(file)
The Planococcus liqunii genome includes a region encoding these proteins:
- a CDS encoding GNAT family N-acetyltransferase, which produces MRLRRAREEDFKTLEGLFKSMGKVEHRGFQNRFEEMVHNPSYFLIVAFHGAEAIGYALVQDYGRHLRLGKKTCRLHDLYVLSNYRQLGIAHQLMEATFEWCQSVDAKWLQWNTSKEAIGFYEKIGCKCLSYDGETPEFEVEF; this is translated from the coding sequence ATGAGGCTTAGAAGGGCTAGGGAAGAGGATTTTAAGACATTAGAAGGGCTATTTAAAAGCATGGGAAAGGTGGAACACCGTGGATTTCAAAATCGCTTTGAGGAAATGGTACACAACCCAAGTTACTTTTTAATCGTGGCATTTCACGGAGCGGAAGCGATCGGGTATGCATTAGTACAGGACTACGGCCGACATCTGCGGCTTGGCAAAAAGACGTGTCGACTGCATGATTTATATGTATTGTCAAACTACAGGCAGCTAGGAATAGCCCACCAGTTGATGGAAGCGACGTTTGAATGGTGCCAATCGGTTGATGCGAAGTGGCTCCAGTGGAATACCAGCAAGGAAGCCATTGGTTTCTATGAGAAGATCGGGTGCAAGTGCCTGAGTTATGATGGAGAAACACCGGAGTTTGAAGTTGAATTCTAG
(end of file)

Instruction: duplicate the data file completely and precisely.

The Planococcus liqunii genome includes a region encoding these proteins:
- a CDS encoding GNAT family N-acetyltransferase, which produces MRLRRAREEDFKTLEGLFKSMGKVEHRGFQNRFEEMVHNPSYFLIVAFHGAEAIGYALVQDYGRHLRLGKKTCRLHDLYVLSNYRQLGIAHQLMEATFEWCQSVDAKWLQWNTSKEAIGFYEKIGCKCLSYDGETPEFEVEF; this is translated from the coding sequence ATGAGGCTTAGAAGGGCTAGGGAAGAGGATTTTAAGACATTAGAAGGGCTATTTAAAAGCATGGGAAAGGTGGAACACCGTGGATTTCAAAATCGCTTTGAGGAAATGGTACACAACCCAAGTTACTTTTTAATCGTGGCATTTCACGGAGCGGAAGCGATCGGGTATGCATTAGTACAGGACTACGGCCGACATCTGCGGCTTGGCAAAAAGACGTGTCGACTGCATGATTTATATGTATTGTCAAACTACAGGCAGCTAGGAATAGCCCACCAGTTGATGGAAGCGACGTTTGAATGGTGCCAATCGGTTGATGCGAAGTGGCTCCAGTGGAATACCAGCAAGGAAGCCATTGGTTTCTATGAGAAGATCGGGTGCAAGTGCCTGAGTTATGATGGAGAAACACCGGAGTTTGAAGTTGAATTCTAG